Experience Life Outdoors in Texas: How to Pack Lightly for your RV Adventures

Rio Grande River in Texas

With seven distinct geographical regions and an enviable collection of world-famous historic attractions, Texas is an ideal destination for keen RVers. Top-rated campsites, such as the San Antonio KOA near the Alamo and the Lakeview RV Resort near the Houston Space Center, mean you’ll find a warm welcome in the Lone Star State.

However, a common problem when RVing is carrying too much weight. Too much weight can make your RV dangerous to handle, add excessive wear and tear to your RV, and dramatically increase your gas consumption. Clutter can also leave your RV interior looking untidy and make it difficult to find what you need when you need it. For that reason, it’s a good idea to pack lightly for your RV adventures.


The trick is to find a good balance. One of the great advantages of RVing, when compared to staying in a hotel or camping in a tent, is that you can take along much more. You can pack a larger range of clothes, more sporting equipment, and all you need to cook delicious home-cooked meals. This makes it tempting to carry everything you can squeeze into your RV’s cupboards and wardrobes. You need to control that urge to hoard.


It’s a pain, but there’s one trick that’s guaranteed to decrease your RV’s weight without compromising what you need to take with you on your vacation. Before you begin packing for your RVing adventure in Texas, completely empty your RV.

Over the years, you tend to accumulate a lot of handy gadgets to use in your RV as well as cutlery and crockery for camping. If you don’t keep an eye on things, you’ll soon find yourself driving around with at least a hundred items you haven’t used in years and are unlikely to use during your visit to Texas’ beautiful Hill Country.

Make a list of everything you really need to take to Texas and only load those items into your clean and empty RV. Cross each item off your list as you pack it away to avoid leaving anything behind or duplication.

RV camping in Texas

Don’t pack stuff you can buy along the way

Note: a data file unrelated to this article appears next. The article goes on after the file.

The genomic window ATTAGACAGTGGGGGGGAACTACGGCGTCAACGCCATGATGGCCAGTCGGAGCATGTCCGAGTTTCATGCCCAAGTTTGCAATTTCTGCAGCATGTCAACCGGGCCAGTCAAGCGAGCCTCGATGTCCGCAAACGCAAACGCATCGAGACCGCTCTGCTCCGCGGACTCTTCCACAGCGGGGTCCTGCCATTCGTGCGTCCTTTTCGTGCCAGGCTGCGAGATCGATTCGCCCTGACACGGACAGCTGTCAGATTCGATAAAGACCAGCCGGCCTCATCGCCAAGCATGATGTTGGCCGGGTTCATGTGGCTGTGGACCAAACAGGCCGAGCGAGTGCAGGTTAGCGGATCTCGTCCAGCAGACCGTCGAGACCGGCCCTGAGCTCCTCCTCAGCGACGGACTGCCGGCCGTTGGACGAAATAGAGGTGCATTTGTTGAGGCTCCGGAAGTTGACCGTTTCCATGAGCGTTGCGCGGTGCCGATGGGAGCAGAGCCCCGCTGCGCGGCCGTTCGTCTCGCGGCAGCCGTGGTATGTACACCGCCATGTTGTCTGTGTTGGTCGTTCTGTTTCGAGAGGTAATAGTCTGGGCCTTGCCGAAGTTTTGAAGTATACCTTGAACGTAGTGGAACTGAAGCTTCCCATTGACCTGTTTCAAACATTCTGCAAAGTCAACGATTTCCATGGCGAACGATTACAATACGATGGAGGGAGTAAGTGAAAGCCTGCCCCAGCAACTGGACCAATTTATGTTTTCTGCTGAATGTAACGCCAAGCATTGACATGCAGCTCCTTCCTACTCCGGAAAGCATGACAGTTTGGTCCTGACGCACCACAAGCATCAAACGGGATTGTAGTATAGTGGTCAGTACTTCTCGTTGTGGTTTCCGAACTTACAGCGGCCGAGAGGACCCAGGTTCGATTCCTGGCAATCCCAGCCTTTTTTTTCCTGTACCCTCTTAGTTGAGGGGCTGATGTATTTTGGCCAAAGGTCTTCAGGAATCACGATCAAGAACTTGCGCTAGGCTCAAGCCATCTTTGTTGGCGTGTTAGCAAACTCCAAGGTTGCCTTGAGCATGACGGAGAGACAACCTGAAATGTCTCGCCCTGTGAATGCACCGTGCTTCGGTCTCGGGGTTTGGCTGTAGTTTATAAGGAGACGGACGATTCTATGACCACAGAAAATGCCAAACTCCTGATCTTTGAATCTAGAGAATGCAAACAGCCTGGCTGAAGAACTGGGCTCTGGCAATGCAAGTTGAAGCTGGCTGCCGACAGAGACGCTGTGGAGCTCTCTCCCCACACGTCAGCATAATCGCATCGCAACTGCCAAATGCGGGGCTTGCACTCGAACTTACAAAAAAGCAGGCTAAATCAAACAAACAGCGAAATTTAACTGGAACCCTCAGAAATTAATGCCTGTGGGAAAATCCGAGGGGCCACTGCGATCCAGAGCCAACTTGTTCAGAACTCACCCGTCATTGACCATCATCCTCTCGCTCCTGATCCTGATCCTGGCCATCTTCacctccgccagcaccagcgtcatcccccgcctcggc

For longer RV adventures around Texas, it’s tempting to purchase and pack all the shampoo, soap, deodorant, and toothpaste your whole family will use for the next 3 months. Why? You can purchase anything you need in Texas. People often buy a new tube of toothpaste for their vacation, so just buy it when you get there.

The same rule applies to food, bug spray, alcohol, and anything else you might need to enjoy your camping adventure in Texas. You certainly shouldn’t pack too much food as you’re likely to be tempted by the opportunity to eat genuine Tex-Mex cuisine in many places and may not consume as much of the packed food as you expect. The best plan is to pack a few snacks for the initial journey and then hit a grocery store in Texas before you cook your first meal there.

A sensible wardrobe

It’s tempting to crush every item of clothing you own into your RV, but in truth, your RV doesn’t have the wardrobe space you have in the bedrooms of your home. If you’ve got a large family, then space will be at a premium. You’ve got to pack smart.

First, think about what you plan to do on your vacation. If you’re going to kayak on the Rio Grande in Albuquerque or hike along the South Rim Trail at Big Bend National Park, you’ll need suitable clothes for those activities.

When making your essential clothing list, ensure that every item you pack is compatible with 2 or 3 other items. Choose clothes that wear well and don’t stain easily. Don’t take along the prom dress you haven’t worn in 20 years in the hope that you’ll find some excuse to wear it during a romantic evening meal in San Antonio.

open road in Big Bend National Park

In the kitchen

Cooking in your own kitchen is one of the great advantages of RVing over any other kind of vacation accommodations. Over the years, you tend to find yourself collecting lots of handy gadgets or specialized pots for different kinds of cooking.

First, get back to basics. You only need a couple of pots, a pan, and a baking sheet for most of your cooking. Don’t bring along that special Chinese dumpling steamer unless you really expect to use it during your current trip.

Second, plan out your journey. Think ahead about what meals you want to cook during your journey through Texas and make a list of the equipment you’ll need to cook those dishes. If that super-duper garlic press isn’t on your list, you don’t need it.

More permanent actions

You can greatly decrease the weight of your RV by making a series of alterations. Doors inside your RV can be replaced by privacy curtains that weigh much less. Heavy shelving and drawers can be replaced by plastic boxes and wicker baskets.

Some RVers have even replaced their traditional RV toilet with a composting toilet. This means a lot less liquid waste in your black tank. You can even remove the black tank completely if you wish, and this will leave your RV a lot lighter.

Some RVs have exterior fittings, such as satellite dishes and roof racks, that are old or unused. If you’re not using it, remove it. If you need it but it’s old, consider replacing it with a newer, more lightweight model. The same goes for essential pieces of equipment, such as a generator and surge protector for your electrical devices. Newer products won’t only be more efficient, they’ll often be much lighter, too.

If you do decide to remove doors, drawers, your black tank, and other items, it’s a good idea to put them into storage for future use. When it comes time to resell your RV, you may want to refit the original fittings so your RV looks just like it did when it came off the factory floor.